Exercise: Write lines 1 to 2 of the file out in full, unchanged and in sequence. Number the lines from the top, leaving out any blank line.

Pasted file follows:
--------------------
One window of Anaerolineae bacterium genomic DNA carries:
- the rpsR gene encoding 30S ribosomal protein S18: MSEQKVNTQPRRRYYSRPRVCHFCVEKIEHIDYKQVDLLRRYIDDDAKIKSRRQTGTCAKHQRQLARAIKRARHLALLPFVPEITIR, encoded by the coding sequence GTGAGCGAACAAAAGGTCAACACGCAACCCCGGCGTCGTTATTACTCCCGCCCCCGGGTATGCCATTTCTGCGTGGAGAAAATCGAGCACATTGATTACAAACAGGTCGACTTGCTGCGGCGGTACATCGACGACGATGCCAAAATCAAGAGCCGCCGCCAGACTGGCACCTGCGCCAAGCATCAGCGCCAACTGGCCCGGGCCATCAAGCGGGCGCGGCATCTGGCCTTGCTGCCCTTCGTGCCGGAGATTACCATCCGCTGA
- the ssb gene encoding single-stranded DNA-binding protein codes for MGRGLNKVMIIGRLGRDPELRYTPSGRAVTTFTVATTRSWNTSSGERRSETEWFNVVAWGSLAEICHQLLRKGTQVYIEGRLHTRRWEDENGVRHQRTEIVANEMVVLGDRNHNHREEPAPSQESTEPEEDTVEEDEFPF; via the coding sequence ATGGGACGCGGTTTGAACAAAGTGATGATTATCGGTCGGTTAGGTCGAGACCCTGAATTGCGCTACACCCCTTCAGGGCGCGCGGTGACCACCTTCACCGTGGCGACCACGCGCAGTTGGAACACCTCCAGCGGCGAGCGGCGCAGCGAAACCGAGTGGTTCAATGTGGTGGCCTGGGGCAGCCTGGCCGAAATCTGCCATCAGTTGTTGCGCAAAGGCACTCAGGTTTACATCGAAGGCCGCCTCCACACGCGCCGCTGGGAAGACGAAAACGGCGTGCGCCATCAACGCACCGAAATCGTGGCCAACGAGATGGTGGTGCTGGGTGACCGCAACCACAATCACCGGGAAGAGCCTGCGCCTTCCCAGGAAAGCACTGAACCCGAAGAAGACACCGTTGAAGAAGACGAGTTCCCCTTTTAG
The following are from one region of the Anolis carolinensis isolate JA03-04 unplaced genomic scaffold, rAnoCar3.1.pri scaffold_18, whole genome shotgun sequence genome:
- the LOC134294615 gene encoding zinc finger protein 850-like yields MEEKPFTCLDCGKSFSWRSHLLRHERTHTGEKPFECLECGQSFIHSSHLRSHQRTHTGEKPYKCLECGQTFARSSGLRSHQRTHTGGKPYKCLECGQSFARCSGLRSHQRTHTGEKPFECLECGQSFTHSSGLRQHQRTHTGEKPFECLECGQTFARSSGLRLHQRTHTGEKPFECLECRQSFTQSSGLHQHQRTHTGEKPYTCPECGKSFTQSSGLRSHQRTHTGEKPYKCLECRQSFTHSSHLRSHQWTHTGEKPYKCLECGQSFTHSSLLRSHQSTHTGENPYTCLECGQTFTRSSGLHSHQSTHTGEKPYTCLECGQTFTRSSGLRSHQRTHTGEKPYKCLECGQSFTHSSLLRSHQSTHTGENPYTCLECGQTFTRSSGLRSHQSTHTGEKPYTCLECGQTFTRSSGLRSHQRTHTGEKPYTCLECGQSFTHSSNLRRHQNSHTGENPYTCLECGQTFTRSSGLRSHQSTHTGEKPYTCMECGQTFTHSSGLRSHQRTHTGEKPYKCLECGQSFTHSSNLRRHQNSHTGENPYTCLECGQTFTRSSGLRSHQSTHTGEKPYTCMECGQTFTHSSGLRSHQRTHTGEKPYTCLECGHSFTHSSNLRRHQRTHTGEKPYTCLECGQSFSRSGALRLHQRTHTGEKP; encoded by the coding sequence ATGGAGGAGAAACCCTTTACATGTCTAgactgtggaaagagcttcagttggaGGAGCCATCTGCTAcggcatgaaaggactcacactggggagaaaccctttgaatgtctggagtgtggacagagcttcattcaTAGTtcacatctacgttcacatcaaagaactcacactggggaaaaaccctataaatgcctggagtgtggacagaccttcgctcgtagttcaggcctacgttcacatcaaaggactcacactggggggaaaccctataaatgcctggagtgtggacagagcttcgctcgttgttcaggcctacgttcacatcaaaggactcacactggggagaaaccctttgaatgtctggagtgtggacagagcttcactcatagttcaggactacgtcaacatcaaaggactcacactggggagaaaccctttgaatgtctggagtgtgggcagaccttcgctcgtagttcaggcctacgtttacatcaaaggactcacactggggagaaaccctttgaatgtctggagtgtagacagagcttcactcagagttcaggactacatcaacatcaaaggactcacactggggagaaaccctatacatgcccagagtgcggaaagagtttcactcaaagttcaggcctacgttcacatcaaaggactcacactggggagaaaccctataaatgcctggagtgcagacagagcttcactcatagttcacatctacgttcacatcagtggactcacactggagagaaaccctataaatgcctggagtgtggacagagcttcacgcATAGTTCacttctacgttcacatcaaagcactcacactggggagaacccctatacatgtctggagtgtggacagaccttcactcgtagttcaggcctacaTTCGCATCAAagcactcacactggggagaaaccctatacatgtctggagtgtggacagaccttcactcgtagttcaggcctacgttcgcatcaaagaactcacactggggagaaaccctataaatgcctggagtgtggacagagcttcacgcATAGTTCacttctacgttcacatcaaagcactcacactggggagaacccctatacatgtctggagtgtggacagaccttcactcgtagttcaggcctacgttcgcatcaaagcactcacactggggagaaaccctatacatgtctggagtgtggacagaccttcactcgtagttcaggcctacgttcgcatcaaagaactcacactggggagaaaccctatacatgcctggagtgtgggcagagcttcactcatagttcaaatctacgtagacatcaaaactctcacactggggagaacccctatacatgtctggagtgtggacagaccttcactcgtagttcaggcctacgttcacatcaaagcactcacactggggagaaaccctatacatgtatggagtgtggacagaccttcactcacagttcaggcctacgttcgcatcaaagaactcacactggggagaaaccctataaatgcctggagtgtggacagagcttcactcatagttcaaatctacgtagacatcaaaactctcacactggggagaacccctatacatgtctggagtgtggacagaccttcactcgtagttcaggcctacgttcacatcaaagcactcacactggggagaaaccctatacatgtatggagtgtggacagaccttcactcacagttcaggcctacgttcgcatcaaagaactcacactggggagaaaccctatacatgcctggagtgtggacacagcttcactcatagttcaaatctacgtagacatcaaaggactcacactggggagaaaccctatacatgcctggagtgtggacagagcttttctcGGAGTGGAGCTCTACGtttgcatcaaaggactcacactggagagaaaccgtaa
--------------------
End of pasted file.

One window of Anaerolineae bacterium genomic DNA carries:
- the rpsR gene encoding 30S ribosomal protein S18: MSEQKVNTQPRRRYYSRPRVCHFCVEKIEHIDYKQVDLLRRYIDDDAKIKSRRQTGTCAKHQRQLARAIKRARHLALLPFVPEITIR, encoded by the coding sequence GTGAGCGAACAAAAGGTCAACACGCAACCCCGGCGTCGTTATTACTCCCGCCCCCGGGTATGCCATTTCTGCGTGGAGAAAATCGAGCACATTGATTACAAACAGGTCGACTTGCTGCGGCGGTACATCGACGACGATGCCAAAATCAAGAGCCGCCGCCAGACTGGCACCTGCGCCAAGCATCAGCGCCAACTGGCCCGGGCCATCAAGCGGGCGCGGCATCTGGCCTTGCTGCCCTTCGTGCCGGAGATTACCATCCGCTGA